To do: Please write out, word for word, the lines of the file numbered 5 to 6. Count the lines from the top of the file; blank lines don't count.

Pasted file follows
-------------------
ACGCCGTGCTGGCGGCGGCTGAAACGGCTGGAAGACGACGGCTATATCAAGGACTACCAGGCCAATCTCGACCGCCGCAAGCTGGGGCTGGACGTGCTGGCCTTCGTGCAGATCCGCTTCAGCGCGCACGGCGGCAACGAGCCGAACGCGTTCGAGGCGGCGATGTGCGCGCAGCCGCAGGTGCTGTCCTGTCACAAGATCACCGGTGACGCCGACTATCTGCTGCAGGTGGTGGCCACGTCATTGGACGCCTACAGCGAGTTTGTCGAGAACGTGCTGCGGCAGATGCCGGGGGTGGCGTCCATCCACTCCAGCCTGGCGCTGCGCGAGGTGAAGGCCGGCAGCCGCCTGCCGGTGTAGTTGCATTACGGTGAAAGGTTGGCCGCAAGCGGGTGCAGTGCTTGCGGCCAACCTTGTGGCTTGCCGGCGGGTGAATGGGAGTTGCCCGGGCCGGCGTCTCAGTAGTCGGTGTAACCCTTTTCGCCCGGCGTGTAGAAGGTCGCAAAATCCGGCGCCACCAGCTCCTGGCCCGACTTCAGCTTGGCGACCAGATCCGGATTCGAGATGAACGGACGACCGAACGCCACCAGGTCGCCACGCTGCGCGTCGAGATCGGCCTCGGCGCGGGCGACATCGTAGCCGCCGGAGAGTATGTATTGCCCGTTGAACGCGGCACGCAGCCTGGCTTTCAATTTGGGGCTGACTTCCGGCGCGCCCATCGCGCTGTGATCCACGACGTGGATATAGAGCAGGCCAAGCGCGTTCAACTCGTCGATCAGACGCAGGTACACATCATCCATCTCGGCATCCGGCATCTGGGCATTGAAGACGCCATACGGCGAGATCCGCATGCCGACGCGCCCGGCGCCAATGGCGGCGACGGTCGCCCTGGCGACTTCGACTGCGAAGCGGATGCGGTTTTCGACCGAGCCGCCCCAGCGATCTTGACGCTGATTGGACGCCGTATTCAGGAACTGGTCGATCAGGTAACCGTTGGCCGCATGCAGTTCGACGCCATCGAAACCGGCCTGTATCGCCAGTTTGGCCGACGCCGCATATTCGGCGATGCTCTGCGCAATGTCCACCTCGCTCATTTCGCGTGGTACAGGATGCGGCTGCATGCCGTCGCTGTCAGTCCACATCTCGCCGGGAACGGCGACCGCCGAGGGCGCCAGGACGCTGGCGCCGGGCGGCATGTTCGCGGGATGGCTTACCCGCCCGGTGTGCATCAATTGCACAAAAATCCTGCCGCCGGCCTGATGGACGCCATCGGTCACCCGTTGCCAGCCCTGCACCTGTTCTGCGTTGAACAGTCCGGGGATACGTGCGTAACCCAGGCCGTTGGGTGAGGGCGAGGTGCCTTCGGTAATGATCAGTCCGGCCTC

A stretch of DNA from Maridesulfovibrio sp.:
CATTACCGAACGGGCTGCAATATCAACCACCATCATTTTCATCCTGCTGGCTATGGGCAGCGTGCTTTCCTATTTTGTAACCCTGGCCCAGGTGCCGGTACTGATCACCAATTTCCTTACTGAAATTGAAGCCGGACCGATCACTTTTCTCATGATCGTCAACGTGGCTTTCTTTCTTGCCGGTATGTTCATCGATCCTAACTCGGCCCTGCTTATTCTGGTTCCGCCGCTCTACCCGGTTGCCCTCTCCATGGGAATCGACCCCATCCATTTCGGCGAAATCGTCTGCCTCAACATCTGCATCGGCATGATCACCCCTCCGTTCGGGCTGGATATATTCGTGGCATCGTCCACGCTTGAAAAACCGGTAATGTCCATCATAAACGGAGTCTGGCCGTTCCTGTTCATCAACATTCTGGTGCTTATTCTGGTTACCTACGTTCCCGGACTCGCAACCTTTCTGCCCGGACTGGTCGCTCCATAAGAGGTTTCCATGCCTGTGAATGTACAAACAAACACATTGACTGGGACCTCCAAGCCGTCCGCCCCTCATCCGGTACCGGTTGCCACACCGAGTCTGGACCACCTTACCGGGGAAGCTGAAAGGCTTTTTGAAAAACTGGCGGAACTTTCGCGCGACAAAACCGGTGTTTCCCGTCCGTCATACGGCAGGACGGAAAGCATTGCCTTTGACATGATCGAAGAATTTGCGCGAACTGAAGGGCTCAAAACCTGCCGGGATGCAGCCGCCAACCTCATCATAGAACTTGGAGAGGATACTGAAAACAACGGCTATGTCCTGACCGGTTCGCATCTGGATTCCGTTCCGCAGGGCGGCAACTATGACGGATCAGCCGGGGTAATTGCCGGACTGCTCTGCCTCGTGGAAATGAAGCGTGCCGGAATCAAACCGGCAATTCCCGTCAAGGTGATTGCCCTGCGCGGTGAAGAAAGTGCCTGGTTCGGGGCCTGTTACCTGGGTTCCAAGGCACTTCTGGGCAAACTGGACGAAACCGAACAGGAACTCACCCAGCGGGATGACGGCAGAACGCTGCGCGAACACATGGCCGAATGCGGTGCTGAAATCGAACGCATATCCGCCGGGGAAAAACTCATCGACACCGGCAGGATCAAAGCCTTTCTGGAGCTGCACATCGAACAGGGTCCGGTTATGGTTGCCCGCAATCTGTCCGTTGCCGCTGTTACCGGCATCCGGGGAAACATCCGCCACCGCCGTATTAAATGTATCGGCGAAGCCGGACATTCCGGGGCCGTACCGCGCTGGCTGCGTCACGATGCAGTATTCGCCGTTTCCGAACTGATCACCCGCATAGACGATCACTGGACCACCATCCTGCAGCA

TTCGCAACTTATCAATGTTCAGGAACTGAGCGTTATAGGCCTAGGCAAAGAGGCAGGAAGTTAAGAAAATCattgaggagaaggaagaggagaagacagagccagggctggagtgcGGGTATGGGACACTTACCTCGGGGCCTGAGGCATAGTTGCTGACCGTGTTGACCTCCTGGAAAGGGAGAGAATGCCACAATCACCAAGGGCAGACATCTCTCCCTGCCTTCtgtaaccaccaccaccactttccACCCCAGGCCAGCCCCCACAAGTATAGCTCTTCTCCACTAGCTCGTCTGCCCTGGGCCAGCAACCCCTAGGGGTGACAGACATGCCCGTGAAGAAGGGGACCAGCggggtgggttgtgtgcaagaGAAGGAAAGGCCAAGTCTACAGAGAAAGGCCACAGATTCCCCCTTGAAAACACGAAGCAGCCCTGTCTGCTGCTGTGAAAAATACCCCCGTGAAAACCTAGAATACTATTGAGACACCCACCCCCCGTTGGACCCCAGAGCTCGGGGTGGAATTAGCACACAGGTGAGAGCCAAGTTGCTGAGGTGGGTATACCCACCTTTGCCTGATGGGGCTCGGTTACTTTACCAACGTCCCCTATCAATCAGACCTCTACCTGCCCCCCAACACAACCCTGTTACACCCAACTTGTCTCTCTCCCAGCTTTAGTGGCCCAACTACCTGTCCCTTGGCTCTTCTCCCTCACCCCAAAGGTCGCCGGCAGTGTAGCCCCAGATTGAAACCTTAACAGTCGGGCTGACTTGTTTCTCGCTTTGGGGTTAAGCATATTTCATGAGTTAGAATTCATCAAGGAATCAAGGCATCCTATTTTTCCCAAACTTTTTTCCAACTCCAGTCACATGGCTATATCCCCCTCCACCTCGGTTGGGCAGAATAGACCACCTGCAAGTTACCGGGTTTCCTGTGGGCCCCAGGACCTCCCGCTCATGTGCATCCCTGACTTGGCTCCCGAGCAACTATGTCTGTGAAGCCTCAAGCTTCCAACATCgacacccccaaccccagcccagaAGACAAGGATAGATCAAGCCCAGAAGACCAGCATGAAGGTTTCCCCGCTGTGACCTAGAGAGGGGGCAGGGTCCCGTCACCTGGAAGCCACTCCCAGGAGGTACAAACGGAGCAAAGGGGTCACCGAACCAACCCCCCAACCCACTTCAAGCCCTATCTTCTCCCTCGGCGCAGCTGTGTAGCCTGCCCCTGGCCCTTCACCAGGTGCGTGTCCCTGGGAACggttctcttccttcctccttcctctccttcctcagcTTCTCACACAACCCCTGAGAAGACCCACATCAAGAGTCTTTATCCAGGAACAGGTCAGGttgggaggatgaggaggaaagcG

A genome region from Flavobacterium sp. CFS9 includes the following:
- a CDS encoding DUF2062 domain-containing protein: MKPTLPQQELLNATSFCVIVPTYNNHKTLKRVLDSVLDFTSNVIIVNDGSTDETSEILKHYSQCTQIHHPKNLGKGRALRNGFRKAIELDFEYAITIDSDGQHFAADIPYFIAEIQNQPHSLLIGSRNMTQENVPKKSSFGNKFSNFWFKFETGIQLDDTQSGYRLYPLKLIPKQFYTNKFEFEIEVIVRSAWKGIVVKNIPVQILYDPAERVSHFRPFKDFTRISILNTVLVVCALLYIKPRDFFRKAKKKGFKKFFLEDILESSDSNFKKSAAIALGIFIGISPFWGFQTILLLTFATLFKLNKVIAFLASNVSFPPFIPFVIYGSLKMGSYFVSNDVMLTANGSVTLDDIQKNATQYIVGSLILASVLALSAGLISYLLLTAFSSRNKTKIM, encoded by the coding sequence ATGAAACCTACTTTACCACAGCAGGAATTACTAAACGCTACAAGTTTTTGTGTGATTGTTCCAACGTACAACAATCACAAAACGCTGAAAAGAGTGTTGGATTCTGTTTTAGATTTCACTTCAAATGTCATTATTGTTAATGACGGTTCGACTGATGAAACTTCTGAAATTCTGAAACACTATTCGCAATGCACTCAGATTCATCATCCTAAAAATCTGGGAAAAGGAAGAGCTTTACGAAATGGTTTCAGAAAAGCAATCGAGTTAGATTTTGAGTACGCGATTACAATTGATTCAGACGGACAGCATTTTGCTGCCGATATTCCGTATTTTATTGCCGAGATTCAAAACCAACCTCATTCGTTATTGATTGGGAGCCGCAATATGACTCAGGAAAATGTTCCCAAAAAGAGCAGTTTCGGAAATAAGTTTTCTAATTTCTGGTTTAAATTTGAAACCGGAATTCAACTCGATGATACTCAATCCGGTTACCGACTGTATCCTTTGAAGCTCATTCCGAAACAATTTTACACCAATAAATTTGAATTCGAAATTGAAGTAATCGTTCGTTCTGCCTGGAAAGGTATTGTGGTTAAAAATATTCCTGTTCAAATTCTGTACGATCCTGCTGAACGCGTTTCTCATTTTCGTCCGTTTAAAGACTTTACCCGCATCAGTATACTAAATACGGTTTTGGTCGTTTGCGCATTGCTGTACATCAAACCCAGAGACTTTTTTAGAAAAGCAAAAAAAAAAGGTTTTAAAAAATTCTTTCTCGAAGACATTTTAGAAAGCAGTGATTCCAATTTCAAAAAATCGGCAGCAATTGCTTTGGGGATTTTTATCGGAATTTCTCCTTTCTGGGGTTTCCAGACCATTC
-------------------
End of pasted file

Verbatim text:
A genome region from Flavobacterium sp. CFS9 includes the following:
- a CDS encoding DUF2062 domain-containing protein: MKPTLPQQELLNATSFCVIVPTYNNHKTLKRVLDSVLDFTSNVIIVNDGSTDETSEILKHYSQCTQIHHPKNLGKGRALRNGFRKAIELDFEYAITIDSDGQHFAADIPYFIAEIQNQPHSLLIGSRNMTQENVPKKSSFGNKFSNFWFKFETGIQLDDTQSGYRLYPLKLIPKQFYTNKFEFEIEVIVRSAWKGIVVKNIPVQILYDPAERVSHFRPFKDFTRISILNTVLVVCALLYIKPRDFFRKAKKKGFKKFFLEDILESSDSNFKKSAAIALGIFIGISPFWGFQTILLLTFATLFKLNKVIAFLASNVSFPPFIPFVIYGSLKMGSYFVSNDVMLTANGSVTLDDIQKNATQYIVGSLILASVLALSAGLISYLLLTAFSSRNKTKIM, encoded by the coding sequence ATGAAACCTACTTTACCACAGCAGGAATTACTAAACGCTACAAGTTTTTGTGTGATTGTTCCAACGTACAACAATCACAAAACGCTGAAAAGAGTGTTGGATTCTGTTTTAGATTTCACTTCAAATGTCATTATTGTTAATGACGGTTCGACTGATGAAACTTCTGAAATTCTGAAACACTATTCGCAATGCACTCAGATTCATCATCCTAAAAATCTGGGAAAAGGAAGAGCTTTACGAAATGGTTTCAGAAAAGCAATCGAGTTAGATTTTGAGTACGCGATTACAATTGATTCAGACGGACAGCATTTTGCTGCCGATATTCCGTATTTTATTGCCGAGATTCAAAACCAACCTCATTCGTTATTGATTGGGAGCCGCAATATGACTCAGGAAAATGTTCCCAAAAAGAGCAGTTTCGGAAATAAGTTTTCTAATTTCTGGTTTAAATTTGAAACCGGAATTCAACTCGATGATACTCAATCCGGTTACCGACTGTATCCTTTGAAGCTCATTCCGAAACAATTTTACACCAATAAATTTGAATTCGAAATTGAAGTAATCGTTCGTTCTGCCTGGAAAGGTATTGTGGTTAAAAATATTCCTGTTCAAATTCTGTACGATCCTGCTGAACGCGTTTCTCATTTTCGTCCGTTTAAAGACTTTACCCGCATCAGTATACTAAATACGGTTTTGGTCGTTTGCGCATTGCTGTACATCAAACCCAGAGACTTTTTTAGAAAAGCAAAAAAAAAAGGTTTTAAAAAATTCTTTCTCGAAGACATTTTAGAAAGCAGTGATTCCAATTTCAAAAAATCGGCAGCAATTGCTTTGGGGATTTTTATCGGAATTTCTCCTTTCTGGGGTTTCCAGACCATTC